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fountain than the false fentiments of Pagan thetlogy. And that this was the occafion of the whole trinity doctrine, that reproach of the christian name, and mill-ftone about the neck of the chriftian caufe, I am as certain of, as I can be of any thing recorded in the annals of antiquity. It is high time that chriftians fhould be univerfally afhamed of, and renounce it. The most prevailing errors in the chriftian church in early times, fprung from this fource. The learned and ingenious Baufobre obferves, there were, as may be clearly feen by fuch as have attended to ecclefiaftical hiftory, in all ages and almoft in all places, philofophers, whofe minds were filled with the ideas and notions of Plato and Ariftotle, which, upon flight pretext, they mixed with chriftian truths, and in time got erected into articles of chriftian faith. The heathen people, and particularly the philofophers had, it is well known, notions of invifible beings affuming human forms, and appearing among men. As to the Jewish people, and those who from among them embraced the gospel; it is very evident, they never entertained fuch a notion concerning our Saviour. They univerfally took him for a real man, his apoftles, all his followers, as well as others. If our Saviour had addreffed himfelf to Gentiles, and worked miracles among them, as he did among the Jews; it is very likely they would have faid, A God is come down to us in human shape for thus, you know, they expreffed themselves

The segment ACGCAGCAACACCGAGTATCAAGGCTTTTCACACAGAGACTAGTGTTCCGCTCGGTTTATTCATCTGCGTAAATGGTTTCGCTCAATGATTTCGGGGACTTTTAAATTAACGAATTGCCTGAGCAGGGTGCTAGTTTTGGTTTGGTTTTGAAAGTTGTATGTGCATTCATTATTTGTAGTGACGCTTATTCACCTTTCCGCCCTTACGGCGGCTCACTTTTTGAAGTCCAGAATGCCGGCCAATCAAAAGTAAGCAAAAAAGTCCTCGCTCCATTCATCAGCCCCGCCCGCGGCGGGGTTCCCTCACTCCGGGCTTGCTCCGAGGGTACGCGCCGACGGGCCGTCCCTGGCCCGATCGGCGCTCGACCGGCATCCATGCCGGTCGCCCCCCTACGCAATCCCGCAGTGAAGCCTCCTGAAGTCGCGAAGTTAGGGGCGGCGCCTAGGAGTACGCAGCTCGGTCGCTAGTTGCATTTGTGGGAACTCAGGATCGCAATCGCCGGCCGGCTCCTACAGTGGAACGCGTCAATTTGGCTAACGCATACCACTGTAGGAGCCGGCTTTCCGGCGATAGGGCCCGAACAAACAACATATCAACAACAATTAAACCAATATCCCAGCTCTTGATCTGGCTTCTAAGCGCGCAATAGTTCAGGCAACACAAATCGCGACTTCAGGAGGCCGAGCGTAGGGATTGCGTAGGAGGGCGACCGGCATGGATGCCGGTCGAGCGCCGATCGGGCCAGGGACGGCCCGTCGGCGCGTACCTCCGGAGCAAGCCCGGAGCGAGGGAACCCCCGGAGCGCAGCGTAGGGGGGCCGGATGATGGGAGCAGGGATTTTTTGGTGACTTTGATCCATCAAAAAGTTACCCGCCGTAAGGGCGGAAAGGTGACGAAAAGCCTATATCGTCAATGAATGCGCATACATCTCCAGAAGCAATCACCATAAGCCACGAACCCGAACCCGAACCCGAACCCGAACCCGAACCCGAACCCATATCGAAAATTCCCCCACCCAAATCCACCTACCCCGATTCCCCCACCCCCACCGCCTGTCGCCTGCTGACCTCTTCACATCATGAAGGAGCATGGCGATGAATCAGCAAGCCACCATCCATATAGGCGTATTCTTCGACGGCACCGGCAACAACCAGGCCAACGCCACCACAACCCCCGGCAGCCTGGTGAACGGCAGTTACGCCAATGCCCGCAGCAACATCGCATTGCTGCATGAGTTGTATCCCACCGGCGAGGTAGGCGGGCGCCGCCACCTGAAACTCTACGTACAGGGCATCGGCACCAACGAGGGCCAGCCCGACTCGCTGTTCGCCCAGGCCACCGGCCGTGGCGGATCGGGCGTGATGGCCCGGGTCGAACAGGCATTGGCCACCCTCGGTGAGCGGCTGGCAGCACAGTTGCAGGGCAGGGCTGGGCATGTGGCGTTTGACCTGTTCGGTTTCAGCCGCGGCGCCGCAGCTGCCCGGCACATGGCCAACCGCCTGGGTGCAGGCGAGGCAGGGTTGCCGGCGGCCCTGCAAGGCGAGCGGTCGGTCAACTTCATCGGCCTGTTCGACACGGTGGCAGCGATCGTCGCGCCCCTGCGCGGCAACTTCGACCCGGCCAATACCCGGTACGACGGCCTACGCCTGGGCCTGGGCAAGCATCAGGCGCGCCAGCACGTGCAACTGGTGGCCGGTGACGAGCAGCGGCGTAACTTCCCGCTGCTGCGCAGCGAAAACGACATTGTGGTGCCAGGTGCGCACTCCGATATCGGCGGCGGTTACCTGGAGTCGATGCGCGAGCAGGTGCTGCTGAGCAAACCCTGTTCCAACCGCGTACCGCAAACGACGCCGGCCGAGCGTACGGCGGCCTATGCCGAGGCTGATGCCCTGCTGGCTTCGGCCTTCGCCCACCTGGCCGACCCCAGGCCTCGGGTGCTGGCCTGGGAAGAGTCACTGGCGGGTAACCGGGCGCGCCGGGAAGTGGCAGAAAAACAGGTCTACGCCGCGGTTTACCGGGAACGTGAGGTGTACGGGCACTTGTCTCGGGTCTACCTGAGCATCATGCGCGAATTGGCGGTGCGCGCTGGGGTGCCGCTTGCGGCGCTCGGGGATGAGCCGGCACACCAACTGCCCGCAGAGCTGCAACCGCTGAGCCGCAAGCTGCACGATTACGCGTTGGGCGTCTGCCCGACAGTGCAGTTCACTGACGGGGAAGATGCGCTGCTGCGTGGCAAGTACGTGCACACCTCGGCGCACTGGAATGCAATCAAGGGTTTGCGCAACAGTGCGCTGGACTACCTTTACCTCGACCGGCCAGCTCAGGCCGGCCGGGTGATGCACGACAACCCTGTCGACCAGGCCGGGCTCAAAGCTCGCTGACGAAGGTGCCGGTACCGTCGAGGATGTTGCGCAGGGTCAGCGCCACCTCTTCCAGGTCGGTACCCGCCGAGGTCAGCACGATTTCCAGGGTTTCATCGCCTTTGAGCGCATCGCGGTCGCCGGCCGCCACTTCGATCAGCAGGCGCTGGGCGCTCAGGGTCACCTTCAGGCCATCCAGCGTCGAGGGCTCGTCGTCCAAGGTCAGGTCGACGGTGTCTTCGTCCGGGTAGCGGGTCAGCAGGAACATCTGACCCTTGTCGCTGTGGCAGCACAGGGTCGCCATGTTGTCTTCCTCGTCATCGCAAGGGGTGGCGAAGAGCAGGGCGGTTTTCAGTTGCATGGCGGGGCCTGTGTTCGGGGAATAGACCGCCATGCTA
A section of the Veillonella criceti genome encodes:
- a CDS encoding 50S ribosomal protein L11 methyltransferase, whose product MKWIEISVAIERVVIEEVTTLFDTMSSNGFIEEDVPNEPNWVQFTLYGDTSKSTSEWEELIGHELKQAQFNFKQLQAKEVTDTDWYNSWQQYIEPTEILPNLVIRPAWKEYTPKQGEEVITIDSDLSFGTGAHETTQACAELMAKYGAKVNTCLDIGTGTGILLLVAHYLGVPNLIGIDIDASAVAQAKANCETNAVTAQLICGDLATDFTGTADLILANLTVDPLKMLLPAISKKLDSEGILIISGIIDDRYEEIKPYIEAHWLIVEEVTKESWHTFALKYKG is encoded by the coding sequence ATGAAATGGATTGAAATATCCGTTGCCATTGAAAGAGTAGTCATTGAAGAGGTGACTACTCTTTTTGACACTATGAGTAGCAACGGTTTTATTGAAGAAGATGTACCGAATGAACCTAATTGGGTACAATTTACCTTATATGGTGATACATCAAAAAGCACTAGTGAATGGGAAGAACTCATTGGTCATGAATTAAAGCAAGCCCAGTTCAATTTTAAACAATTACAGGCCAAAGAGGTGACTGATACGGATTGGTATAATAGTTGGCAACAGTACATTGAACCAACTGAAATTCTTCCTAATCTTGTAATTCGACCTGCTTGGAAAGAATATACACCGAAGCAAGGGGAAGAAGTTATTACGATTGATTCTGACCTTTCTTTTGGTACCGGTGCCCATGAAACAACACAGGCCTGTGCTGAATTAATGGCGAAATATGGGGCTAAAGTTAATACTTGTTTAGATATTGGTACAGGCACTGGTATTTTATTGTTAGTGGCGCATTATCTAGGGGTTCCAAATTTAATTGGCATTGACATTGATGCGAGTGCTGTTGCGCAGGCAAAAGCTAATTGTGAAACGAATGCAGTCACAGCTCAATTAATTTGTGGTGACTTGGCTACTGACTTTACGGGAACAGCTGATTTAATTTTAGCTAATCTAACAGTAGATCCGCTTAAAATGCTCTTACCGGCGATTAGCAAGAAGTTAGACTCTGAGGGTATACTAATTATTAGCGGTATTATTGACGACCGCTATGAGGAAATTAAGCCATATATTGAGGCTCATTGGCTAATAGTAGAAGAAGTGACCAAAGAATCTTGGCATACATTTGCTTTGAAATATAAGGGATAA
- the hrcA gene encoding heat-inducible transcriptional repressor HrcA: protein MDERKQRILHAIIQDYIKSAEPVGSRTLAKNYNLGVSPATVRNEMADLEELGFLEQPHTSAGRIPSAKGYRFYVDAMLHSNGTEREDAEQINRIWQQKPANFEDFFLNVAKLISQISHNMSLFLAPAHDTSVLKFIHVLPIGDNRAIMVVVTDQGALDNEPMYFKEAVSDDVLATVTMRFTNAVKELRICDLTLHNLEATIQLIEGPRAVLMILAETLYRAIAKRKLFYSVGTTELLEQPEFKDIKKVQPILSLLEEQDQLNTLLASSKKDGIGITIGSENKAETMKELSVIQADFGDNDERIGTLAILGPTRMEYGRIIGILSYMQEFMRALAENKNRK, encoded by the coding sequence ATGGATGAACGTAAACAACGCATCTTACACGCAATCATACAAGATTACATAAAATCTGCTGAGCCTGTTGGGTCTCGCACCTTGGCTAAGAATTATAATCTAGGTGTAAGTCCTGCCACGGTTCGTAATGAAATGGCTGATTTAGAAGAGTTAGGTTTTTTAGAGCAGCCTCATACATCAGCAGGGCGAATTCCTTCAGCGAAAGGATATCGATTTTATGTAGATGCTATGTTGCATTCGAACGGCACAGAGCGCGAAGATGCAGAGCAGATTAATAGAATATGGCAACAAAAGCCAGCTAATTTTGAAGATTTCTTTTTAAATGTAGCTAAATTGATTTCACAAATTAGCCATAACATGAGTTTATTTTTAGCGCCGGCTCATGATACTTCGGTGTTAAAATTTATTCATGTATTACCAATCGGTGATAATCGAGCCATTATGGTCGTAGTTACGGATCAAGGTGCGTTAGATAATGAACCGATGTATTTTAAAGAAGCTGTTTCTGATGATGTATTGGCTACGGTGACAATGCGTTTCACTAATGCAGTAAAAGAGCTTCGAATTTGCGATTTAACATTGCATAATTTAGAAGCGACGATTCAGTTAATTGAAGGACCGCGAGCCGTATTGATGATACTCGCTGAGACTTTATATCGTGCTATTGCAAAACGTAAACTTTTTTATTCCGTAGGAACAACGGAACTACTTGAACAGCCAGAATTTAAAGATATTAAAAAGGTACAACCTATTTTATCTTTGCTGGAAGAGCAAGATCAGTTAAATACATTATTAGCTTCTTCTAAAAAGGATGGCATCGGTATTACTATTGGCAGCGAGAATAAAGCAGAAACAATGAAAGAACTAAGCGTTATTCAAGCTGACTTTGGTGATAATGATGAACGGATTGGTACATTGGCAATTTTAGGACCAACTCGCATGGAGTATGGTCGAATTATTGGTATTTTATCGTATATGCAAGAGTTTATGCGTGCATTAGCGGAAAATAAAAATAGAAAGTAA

themselves with refpect to Paul and Barnabas, and were for offering facrifice to them. But the Jews, when they were furprised and aftonished by miracles, wrought in their prefence; expreffed themselves differently, glorifying God who had given fuch power TO MEN, or praifing God, faying, a great prophet is rifen among us, and God hath vifited his people. Indeed, the doctrine of our Saviour's real humanity, appears to me a matter of the greatest confequence, a thing on which the very glory of the evangelical dispensation greatly depends. The admitting of it will much contribute to the right understanding, and proper improvement of the gospel, as well as help us to a rational defence of it..

Many are the places in the New Testament, where our bleffed Saviour is exprefsly ftyled a man, without any, the leaft, intimation that the term is used in a fenfe different from the common fense of it. St. Peter after his afcenfion, calls him a man approved of God, &c. Our dear Redeemer it is evident, did not difdain his human name and title after his exaltation in the celestial world: for when he called to Saul out of heaven, and Saul answered, who art thou lord; he faid I am Jesus of Nazareth, whom thou perfecuteft. (Acts xxii. 8.)

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Does not St. Paul declare, that as by man came death, by man came alfo the refurrection of the dead (1 Cor. xv. 21.); the fecond man is the

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lord from heaven (1 Cor. xv. 47.). God hath appointed a day wherein he will judge the world in righteousness by that man whom he hath ordained (Acts xvii. 31.). There is one God, and one mediator between God and men, the man Chrift Jefus (1 Tim. ii. 5.). All the diftinction of Chrift from others, is not his being of a different nature, but from the extraordinary powers and honours conferred on him by God, from his great office, glorious endowments, and high authority.